It seems to me that they should be willing to whitelist a file for you. I can see how a host on their scale cannot whitelist any file requested by everyone who asks - it would consume too much of their time to investigate each claim. But where that file is a core file from a well-used CMS like Drupal, then they should at least be willing to entertain the possibility of whitelisting. To rule it out without investigation is not on.

The investigation comes in because, just because a file's in a CMS core, it doesn't mean it's harmless. As an example, I had a problem where two core files in Moodle were being picked up as malicious because of a line in them. Looking at them, I could see that one of the files was definitely a false positive. I use a third party for AV-signatures, so I reported it to them and they had issued updated signatures in a few hours that didn't block that file.

The other file was not actually doing anything harmful, but it sure looked like it was. (It was part of a test suite, and attempted to copy an illegitimate file as part of Moodle's internal backup routine, to make sure that it was blocked correctly by Moodle. The file it tried to copy was /etc/passwd on the server. The fact it's meant to fail wasn't the point. If a file was being picked up as malicious for trying to make a copy of /etc/passwd, then the scanner is working correctly. They need to pick a different file for their test routines. So that file stays being detected as malware - but as it's only used by Moodle for its own internal integrity tests, it won't affect a running site.

However to block common.inc on Drupal is to cripple the site. They told you the lines that were probably triggering it, but it seems that they don't actually know why. Anyone can inspect the code in common.inc and see it's not doing anything harmful. So: Why won't they whitelist the file? Bizarre

Solid VPS providers that I've used and can recommend first-hand:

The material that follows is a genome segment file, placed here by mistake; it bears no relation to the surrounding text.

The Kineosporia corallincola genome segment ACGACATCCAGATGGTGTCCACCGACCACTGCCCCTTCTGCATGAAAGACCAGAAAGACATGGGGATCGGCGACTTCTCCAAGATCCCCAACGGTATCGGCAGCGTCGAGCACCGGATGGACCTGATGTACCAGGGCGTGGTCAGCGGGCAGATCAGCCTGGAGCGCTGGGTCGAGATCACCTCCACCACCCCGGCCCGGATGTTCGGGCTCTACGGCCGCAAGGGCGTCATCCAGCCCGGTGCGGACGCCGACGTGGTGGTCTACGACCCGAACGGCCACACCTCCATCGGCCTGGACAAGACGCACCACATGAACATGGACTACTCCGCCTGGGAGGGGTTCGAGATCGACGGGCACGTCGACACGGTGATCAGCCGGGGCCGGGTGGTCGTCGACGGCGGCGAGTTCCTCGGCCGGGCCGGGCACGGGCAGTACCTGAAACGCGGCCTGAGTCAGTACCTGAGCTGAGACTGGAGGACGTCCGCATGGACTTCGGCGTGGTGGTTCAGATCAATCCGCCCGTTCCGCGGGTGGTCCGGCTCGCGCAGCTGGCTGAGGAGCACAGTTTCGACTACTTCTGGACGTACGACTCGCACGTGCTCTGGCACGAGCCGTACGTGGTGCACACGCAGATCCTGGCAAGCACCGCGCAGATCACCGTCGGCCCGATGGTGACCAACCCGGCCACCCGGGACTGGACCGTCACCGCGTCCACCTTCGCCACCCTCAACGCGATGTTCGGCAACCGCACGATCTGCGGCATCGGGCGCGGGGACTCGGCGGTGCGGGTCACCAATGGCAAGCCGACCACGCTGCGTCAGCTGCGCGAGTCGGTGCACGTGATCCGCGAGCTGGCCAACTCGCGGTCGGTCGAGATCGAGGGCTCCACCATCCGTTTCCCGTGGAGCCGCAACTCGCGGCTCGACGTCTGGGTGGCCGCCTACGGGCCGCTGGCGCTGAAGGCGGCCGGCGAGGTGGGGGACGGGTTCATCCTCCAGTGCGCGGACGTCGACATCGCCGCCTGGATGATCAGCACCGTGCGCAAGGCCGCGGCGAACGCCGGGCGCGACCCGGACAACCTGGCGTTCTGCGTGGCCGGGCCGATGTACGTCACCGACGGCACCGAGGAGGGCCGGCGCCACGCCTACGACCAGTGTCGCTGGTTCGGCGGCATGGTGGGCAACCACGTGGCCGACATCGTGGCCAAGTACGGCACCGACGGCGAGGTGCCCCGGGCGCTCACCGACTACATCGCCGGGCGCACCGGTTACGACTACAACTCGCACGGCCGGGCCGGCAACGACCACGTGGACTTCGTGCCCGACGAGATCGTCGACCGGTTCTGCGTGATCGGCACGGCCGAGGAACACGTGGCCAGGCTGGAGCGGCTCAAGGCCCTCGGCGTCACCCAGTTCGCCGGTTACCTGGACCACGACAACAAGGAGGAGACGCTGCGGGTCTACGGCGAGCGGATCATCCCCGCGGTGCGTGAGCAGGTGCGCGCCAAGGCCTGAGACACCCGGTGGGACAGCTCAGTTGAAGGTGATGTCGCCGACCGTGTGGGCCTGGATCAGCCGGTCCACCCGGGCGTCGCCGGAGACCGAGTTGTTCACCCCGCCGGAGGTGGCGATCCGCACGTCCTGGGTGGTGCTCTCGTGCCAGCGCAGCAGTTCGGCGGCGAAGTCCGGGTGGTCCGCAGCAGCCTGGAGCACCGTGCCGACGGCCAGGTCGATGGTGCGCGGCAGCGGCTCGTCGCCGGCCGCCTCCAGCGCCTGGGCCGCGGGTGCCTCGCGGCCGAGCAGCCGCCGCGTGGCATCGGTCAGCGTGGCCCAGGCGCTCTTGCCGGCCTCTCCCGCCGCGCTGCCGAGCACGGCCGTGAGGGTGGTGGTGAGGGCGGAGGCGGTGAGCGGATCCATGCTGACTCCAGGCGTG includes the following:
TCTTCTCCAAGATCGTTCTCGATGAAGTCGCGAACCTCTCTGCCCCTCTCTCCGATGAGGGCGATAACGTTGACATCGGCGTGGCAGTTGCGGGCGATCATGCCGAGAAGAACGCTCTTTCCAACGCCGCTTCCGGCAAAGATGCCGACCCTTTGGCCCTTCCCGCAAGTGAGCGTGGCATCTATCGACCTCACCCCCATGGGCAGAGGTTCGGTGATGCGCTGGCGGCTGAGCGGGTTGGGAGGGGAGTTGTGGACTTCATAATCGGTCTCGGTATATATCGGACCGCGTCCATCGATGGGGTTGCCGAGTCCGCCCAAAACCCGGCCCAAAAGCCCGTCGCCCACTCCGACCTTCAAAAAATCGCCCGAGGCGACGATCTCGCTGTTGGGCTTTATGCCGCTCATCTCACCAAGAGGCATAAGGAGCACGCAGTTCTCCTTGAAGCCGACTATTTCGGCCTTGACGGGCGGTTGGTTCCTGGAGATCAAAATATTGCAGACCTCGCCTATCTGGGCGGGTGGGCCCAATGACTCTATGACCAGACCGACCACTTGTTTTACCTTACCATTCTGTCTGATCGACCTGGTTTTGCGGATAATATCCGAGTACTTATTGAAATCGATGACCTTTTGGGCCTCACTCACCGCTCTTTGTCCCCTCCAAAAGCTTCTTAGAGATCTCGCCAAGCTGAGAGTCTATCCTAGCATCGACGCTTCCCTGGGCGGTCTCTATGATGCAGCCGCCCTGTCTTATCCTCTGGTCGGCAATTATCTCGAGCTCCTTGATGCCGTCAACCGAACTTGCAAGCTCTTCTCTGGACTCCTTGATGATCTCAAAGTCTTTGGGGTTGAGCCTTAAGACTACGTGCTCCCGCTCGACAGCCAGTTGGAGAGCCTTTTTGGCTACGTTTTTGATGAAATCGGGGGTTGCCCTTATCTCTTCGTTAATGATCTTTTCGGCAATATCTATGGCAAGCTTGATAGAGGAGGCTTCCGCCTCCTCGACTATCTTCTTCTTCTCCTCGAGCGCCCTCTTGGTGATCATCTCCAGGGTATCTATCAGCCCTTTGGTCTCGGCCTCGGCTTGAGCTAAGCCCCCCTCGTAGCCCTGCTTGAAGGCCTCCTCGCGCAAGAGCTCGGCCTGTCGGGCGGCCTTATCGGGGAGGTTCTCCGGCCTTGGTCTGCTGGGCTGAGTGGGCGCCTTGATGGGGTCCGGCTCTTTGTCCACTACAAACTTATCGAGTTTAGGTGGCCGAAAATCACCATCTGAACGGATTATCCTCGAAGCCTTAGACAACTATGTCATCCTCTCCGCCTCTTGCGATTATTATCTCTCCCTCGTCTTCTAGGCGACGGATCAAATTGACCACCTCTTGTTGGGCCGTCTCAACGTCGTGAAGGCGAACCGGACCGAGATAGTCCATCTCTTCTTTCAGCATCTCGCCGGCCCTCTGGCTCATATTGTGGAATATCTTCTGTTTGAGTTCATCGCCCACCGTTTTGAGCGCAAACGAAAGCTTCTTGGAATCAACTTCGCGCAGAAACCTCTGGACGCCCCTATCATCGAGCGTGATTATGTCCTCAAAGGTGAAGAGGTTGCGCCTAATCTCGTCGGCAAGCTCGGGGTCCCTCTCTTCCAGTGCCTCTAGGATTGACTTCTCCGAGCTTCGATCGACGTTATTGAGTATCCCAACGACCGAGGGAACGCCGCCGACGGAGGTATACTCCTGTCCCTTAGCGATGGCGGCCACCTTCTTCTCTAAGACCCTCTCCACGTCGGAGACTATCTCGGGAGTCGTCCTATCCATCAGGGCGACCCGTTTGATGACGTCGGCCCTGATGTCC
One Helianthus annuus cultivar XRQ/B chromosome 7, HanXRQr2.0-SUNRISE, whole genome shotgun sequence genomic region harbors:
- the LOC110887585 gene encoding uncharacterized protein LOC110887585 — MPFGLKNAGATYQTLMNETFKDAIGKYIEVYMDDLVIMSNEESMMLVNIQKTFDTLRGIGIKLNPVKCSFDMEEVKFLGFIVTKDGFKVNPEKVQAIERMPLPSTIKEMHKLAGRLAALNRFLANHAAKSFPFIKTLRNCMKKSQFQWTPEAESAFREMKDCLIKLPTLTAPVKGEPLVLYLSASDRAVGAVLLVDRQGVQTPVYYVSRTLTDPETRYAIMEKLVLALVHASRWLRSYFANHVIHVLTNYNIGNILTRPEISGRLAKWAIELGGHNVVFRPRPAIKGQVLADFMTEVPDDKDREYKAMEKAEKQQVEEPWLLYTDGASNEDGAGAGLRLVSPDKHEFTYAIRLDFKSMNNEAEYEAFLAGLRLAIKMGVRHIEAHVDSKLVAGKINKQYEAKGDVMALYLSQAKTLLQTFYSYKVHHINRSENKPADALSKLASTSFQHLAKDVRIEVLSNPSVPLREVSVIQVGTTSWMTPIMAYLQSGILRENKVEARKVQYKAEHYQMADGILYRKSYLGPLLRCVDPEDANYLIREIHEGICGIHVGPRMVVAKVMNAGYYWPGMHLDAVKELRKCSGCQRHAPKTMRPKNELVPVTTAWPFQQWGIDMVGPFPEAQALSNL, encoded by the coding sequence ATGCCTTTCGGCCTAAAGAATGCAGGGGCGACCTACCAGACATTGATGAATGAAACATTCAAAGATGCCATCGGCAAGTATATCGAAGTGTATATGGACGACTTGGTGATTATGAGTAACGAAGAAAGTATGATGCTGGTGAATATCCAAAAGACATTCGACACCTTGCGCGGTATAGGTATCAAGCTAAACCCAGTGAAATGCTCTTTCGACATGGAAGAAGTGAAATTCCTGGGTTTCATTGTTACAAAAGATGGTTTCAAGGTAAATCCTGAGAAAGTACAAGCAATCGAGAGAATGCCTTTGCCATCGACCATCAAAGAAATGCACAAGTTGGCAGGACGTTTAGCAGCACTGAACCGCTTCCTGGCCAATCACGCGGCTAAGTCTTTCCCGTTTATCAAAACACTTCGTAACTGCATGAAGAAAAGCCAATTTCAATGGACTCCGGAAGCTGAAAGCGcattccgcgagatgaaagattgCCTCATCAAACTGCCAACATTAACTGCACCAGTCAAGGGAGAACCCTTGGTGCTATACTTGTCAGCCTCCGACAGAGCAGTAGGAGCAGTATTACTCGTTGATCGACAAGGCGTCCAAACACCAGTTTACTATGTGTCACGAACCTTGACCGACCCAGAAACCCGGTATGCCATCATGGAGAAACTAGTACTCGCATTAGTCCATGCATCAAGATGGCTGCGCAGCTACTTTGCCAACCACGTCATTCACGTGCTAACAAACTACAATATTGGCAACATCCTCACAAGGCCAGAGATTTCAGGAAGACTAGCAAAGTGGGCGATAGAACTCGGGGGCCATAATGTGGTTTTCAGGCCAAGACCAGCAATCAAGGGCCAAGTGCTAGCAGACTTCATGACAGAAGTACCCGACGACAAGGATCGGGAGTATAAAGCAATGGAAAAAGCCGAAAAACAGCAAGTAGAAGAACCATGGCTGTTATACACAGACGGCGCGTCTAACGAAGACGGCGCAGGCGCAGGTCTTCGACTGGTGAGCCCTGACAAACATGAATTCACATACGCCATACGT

Managed VPS Providers  ||  Unmanaged VPS Providers
kappaluppa’s picture

I totally agree. I'm still trying to work with GoDaddy to see if I can reach someone who can tell me exactly why it was being rejected. Sounds like Cerberus may have had an issue with it. But still, no one has been able to tell me exactly what the issue is.

In the mean time I am looking for others with hosting on the old 4GH servers so I can try to replicate the issue.

JamesOakley’s picture

I can't help you there - I don't use them. Whether or not you manage to replicate it, and whether or not that helps solve it, I'm glad you posted here. If someone searches for why that file's gone AWOL, finding this thread could save them hours of bewildered lack of progress.

I'm sure you'll update this thread as you work out more.

Solid VPS providers that I've used and can recommend first-hand:
  Managed VPS Providers  ||  Unmanaged VPS Providers
SStorch’s picture

I just spent the better part of the afternoon on the phone with GoDaddy.
First I was told that they do not scan for malware.
Then I came across your article. Thank you!
The story quickly changed to they do scan for cross site scripting when you FTP the files.
Their work around is to have you login into the GoDaddy account and use their clunky File Manager to transfer the files.
Or upgrade to a newer hosting version.